Connections with a lot of reliable peers.
Ability to relay messages reliably.
To configure your server as a hub, increase the maximum number of peers allowed and make sure you've forwarded the appropriate ports through your firewall and NAT (network address translation) router as appropriate.
The robustness of the XRP Ledger depends on an interconnected web of validators who each trust some other validators not to collude. In addition to processing each transaction and calculating ledger state exactly like other P2P Mode servers, validators participate actively in the consensus protocol. If you or your organization relies on the XRP Ledger, it is in your interest to contribute to the consensus process by running one server as a validator.
Validation uses only a small amount of computing resources, but there is not much benefit to a single entity or organization running multiple validators because doing so does not provide more protections against collusion. Each validator identifies itself with a unique cryptographic key pair that must be carefully managed; multiple validators must not share a key pair. For these reasons, validation is disabled by default.
You can safely enable validation on a server that is also used for other purposes; this type of configuration is called an all-purpose server. Alternatively, you can run a dedicated validator that does not perform other tasks, possibly in a cluster with other P2P Mode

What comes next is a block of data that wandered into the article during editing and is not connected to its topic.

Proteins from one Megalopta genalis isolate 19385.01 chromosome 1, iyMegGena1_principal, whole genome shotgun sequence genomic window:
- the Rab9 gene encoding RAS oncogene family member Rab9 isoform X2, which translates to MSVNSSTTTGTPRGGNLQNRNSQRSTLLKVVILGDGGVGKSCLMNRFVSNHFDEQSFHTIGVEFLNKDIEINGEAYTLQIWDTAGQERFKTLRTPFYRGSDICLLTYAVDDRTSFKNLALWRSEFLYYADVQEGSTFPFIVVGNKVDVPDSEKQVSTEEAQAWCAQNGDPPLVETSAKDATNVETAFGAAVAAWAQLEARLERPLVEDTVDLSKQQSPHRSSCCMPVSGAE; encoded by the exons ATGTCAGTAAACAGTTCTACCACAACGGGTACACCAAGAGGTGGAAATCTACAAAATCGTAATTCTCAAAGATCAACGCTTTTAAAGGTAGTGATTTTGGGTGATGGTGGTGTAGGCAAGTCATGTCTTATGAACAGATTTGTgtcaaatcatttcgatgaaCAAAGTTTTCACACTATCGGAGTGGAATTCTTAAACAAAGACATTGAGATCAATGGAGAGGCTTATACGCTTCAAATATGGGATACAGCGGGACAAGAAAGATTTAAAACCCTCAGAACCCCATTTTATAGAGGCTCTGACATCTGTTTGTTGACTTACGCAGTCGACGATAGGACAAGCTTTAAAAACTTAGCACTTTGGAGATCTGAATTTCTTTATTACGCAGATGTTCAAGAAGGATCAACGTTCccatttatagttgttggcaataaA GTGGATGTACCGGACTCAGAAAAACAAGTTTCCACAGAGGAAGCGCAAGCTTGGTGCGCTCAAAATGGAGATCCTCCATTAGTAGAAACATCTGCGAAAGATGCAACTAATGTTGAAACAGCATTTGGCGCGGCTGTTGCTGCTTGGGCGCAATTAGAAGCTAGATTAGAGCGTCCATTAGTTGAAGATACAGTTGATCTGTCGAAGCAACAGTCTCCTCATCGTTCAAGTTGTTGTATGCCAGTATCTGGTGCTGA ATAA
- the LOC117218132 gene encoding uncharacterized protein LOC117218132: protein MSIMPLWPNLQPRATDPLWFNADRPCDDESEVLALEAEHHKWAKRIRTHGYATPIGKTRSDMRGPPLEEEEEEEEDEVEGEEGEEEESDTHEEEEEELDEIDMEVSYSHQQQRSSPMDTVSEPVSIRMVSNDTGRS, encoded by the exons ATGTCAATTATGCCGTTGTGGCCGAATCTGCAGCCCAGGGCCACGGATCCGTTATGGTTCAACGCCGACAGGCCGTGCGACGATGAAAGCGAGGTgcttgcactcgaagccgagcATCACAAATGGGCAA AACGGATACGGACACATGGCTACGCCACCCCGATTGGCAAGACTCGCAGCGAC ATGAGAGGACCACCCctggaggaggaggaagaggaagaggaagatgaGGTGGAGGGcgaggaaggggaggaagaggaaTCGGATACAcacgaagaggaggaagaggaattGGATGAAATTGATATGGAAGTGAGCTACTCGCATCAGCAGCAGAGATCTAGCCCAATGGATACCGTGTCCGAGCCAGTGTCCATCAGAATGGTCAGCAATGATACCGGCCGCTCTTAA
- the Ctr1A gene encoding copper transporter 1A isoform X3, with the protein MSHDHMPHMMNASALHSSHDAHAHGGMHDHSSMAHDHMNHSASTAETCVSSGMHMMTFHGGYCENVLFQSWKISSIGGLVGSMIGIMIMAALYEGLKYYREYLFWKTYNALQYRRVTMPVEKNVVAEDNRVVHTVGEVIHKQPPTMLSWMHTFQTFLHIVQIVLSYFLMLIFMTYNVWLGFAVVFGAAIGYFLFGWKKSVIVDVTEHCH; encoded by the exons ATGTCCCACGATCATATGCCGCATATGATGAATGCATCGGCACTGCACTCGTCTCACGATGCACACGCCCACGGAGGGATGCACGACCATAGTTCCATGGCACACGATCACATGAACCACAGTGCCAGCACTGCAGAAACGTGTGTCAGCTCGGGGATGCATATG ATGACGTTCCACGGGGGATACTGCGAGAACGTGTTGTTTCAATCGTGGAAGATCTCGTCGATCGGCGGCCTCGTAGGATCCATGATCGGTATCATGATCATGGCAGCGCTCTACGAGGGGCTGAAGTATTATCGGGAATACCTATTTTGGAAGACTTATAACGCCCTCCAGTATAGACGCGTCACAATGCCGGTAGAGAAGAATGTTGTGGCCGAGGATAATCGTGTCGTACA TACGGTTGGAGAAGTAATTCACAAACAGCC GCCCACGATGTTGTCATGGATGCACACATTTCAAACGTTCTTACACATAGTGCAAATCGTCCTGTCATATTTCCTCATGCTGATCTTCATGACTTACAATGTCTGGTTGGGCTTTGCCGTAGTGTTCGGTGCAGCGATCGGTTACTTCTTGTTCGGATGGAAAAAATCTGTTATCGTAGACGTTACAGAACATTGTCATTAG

For more information about running a validator, see Run
rippled as a Validator.
Reporting mode is specialized mode for serving API requests more efficiently. In this mode, the server gets the latest validated ledger data over gRPC from a separate
rippled server running in P2P Mode, then loads that data into a relational database (PostgreSQL ). The reporting mode server does not directly participate in the peer-to-peer network, though it can forward requests such as transaction submission to the P2P Mode server it uses.
Multiple reporting mode servers can share access to a PostgreSQL database and Apache Cassandra cluster to serve a large amount of history without each server needing a redundant copy of all the data. Reporting mode servers provide this data through the same
rippled APIs with some slight changes to accommodate for the differences in how they store the underlying data.
Most notably, reporting mode servers do not report pending, non-validated ledger data or transactions. This limitation is relevant to certain use cases that rely on rapid access to in-flux data, such as performing arbitrage in the decentralized exchange.
In stand-alone mode, the server operates without attempting to connect to the peer-to-peer network or follow the consensus process. The server still provides API access as normal and uses the same transaction processing engine, so you can test
rippled behavior without being tied to the live network. For example, you can:
- Test the effects of Amendments before those Amendments have gone into effect across the decentralized network.
- Create a new genesis ledger from scratch.
- Load an existing ledger version from disk, then replay specific transactions to re-create their outcomes or test other possibilities.
Caution: In stand-alone mode, you must manually advance the ledger.